Joe Biden has hailed a “major breakthrough” after the US and EU agreed to a truce in a near 17-year aviation trade dispute that will phase out billions of dollars in punitive tariffs.
The row, centred on the rivalry between aeroplane makers Airbus and Boeing, has spiralled into a series of tit-for-tat measures taking in a range of industries from motorcycle makers to cheese.
Resolving the dispute – which has also dragged in Britain’s Scotch whisky sector – leaves the two sides free to work together to challenge China over what they see as unfair practices.
Mr Biden has been seeking to reset his relationship with allies after the Trump era during visits to the UK and Europe this week.
He said: “I’ve been making the case that the US and Europe – and democracies everywhere – are stronger when we work together to advance our shared values like fair competition and transparency.
“Today’s announcement demonstrates exactly how that can work in practice.”
The trade dispute between the two sides dates back to cases brought by each of them inn 2004 alleging that they had unfairly subsidised Airbus – in Europe – and Boeing – in the US.
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After years of legal wrangling at the World Trade Organisation, it resulted in the US imposing heavy tariffs on aircraft as well as other products ranging from cheese to wine and single-malt whisky.
The EU meanwhile imposed duties on billions of dollars’ worth of American imports from motorbikes to jeans and bourbon whiskey.
All told the tariffs cover trade worth $11.5bn and businesses have paid an estimated $3.3bn in duties.
But as relations with the White House thawed after Mr Biden’s accession, the two sides agreed in March to a four-month suspension of the charges.
There was a similar pause between the UK and the US – whose scotch industry had been caught up in the dispute as some Airbus parts are made in the UK and it was still a member of the EU when the row began.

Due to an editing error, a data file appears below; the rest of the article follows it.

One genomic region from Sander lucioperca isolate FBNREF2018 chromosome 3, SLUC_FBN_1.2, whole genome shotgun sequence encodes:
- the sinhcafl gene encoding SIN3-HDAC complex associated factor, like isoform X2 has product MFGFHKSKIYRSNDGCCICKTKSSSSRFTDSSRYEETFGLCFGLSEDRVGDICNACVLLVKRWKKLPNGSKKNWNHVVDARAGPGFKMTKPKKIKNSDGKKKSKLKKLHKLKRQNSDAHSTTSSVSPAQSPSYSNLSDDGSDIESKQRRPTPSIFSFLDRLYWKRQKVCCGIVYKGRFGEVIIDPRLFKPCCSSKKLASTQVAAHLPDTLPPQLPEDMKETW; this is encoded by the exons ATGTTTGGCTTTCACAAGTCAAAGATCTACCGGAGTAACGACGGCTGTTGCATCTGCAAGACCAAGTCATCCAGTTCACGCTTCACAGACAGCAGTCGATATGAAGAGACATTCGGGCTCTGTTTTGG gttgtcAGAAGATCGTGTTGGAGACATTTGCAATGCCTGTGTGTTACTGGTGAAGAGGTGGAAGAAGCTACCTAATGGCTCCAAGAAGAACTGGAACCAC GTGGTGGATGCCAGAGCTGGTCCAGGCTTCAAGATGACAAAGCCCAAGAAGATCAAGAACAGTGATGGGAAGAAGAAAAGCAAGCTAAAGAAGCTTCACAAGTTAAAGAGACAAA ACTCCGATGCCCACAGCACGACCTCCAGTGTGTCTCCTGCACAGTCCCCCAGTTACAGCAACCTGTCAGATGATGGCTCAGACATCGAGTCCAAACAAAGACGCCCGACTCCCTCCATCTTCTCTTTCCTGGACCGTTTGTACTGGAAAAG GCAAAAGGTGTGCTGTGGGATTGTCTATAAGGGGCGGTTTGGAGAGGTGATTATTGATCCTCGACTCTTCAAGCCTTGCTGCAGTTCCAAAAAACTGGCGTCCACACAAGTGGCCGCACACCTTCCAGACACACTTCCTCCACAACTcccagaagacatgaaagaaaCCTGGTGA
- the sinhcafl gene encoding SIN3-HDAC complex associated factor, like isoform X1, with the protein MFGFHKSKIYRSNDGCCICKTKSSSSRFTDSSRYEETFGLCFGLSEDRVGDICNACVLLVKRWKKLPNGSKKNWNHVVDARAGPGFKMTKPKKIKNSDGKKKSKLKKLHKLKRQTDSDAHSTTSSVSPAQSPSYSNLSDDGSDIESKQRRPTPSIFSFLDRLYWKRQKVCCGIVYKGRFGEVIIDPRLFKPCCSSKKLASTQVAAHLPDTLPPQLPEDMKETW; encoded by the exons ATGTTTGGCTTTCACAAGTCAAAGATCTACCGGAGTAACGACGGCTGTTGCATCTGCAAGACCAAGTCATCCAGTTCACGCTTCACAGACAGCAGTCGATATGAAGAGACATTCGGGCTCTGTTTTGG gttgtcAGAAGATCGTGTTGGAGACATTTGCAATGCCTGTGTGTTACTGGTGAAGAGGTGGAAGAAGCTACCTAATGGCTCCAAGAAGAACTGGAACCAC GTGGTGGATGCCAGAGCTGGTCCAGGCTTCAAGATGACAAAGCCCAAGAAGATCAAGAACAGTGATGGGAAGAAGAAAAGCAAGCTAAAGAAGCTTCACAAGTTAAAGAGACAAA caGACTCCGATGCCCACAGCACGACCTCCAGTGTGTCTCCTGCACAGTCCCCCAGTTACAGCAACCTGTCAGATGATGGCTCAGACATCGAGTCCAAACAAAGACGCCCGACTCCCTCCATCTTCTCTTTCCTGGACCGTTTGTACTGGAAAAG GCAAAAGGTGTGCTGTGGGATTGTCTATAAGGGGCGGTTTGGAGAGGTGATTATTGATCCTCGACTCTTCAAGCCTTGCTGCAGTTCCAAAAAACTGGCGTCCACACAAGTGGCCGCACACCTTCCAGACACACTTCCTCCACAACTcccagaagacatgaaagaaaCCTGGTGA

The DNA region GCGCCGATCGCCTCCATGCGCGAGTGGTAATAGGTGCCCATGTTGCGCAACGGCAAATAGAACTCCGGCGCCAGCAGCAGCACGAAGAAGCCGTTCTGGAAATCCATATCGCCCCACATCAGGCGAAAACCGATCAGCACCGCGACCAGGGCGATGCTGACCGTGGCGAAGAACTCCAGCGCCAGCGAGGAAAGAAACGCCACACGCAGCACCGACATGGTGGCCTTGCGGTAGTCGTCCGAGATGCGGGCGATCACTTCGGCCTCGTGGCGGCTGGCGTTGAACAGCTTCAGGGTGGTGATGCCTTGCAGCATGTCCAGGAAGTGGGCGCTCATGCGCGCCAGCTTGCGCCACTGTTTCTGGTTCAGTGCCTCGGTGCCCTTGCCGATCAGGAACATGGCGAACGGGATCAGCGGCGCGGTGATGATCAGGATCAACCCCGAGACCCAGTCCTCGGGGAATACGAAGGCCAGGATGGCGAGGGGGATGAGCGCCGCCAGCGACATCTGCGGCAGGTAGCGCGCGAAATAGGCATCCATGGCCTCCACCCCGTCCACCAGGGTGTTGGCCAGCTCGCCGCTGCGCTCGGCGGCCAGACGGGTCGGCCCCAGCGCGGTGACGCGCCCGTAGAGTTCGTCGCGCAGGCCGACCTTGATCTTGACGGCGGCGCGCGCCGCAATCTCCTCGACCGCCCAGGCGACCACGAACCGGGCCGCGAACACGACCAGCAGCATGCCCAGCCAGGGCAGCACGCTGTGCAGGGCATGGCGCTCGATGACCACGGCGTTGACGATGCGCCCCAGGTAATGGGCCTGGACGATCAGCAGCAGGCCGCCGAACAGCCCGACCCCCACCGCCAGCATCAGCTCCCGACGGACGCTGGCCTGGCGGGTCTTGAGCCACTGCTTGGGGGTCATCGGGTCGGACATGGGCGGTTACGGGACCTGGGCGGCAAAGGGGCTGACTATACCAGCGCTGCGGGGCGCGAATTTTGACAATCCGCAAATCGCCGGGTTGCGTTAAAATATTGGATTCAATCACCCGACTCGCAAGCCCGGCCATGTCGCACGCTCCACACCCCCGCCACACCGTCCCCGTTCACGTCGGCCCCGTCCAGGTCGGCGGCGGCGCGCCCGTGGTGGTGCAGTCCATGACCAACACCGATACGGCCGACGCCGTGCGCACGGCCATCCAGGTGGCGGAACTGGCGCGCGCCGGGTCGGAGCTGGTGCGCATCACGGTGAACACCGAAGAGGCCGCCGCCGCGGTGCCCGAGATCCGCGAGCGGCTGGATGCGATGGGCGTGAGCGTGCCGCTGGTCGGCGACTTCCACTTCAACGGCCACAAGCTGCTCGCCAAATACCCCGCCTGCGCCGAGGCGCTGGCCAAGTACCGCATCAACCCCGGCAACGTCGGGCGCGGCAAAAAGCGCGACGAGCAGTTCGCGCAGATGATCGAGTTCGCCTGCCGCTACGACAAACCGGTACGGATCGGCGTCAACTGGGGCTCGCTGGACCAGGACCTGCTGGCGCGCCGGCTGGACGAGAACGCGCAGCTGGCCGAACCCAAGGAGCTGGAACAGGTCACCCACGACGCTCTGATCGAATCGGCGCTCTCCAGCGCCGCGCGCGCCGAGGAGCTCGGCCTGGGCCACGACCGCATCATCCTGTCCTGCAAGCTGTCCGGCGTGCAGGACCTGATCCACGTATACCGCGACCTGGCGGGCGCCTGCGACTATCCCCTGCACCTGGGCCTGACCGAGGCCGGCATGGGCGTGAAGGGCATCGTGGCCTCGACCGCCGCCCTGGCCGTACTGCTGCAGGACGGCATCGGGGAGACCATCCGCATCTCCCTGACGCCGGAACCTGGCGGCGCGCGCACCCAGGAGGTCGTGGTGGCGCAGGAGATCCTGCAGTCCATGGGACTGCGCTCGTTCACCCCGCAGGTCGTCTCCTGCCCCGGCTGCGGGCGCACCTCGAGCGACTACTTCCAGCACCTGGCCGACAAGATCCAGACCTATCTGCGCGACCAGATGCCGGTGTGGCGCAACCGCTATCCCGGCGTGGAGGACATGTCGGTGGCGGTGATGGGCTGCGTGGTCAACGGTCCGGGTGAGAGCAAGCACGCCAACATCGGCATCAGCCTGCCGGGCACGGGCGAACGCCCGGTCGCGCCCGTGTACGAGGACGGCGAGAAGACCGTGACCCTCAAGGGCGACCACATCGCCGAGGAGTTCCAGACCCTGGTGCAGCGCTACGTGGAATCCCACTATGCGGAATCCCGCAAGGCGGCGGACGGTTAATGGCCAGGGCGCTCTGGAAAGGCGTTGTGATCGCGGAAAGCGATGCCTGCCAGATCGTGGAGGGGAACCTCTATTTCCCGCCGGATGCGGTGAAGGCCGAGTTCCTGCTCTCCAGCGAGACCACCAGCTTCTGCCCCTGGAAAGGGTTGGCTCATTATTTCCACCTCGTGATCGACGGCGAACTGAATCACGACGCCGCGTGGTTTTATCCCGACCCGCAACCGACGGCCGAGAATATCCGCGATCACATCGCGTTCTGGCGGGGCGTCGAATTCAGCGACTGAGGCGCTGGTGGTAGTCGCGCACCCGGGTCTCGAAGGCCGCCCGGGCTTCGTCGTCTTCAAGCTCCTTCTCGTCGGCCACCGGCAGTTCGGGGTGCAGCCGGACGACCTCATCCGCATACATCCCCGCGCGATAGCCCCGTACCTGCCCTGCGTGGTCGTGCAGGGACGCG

Mr Biden said that Washington and Brussels have now agreed to suspend tariffs for five years and “committed to ensure a level playing field for our companies and our workers”.
He added: “Significantly, we also agreed to work together to challenge and counter China’s non-market practices in this sector that give China’s companies an unfair advantage.”
The two sides will continue to work to reach agreement on the overarching subsidies dispute.
US trade representative Katherine Tai said: “Today’s announcement resolves a long-standing irritant in the US-EU relationship.
“Instead of fighting with one of our closest allies, we are finally coming together against a common threat.”
Britain said it hoped for a similar deal within days.
A separate dispute over tariffs imposed by Donald Trump on steel and aluminium imports still lingers – and may prove harder to resolve as they are backed by many US metal producers and workers.
By Adam Parsons, Europe correspondent
In the eyes of European leaders, Joe Biden has three great things going for him.
Firstly, he’s seen as a pragmatist, who’s been around the block and knows that you have to earn trust through the familiar routine of give and take.
Secondly, he’s reckoned to be open-minded about the rest of the world, and keen to resume America’s traditional role as the fulcrum of global diplomacy.
Sources say he has come across as a thoughtful statesman, which has gone down well.
Well, as far as the European Union, or NATO for that matter, is concerned, his real superpower is not being Donald Trump.
Gone – at least for the moment – are the diplomatic grimaces and the head-shakes.
Trump was supposed to be the arch deal-maker, but Biden’s first visit to Europe has ended with a plan to end the Boeing-Airbus stand-off, which has been rumbling on for nearly two decades.
There’s even been a smidgeon of progress around steel and aluminium tariffs, which had appeared to be an almost unpickable knot.
But there is one big challenge yet – will Biden stand up to Vladimir Putin, in the resolute way that European leaders have demanded?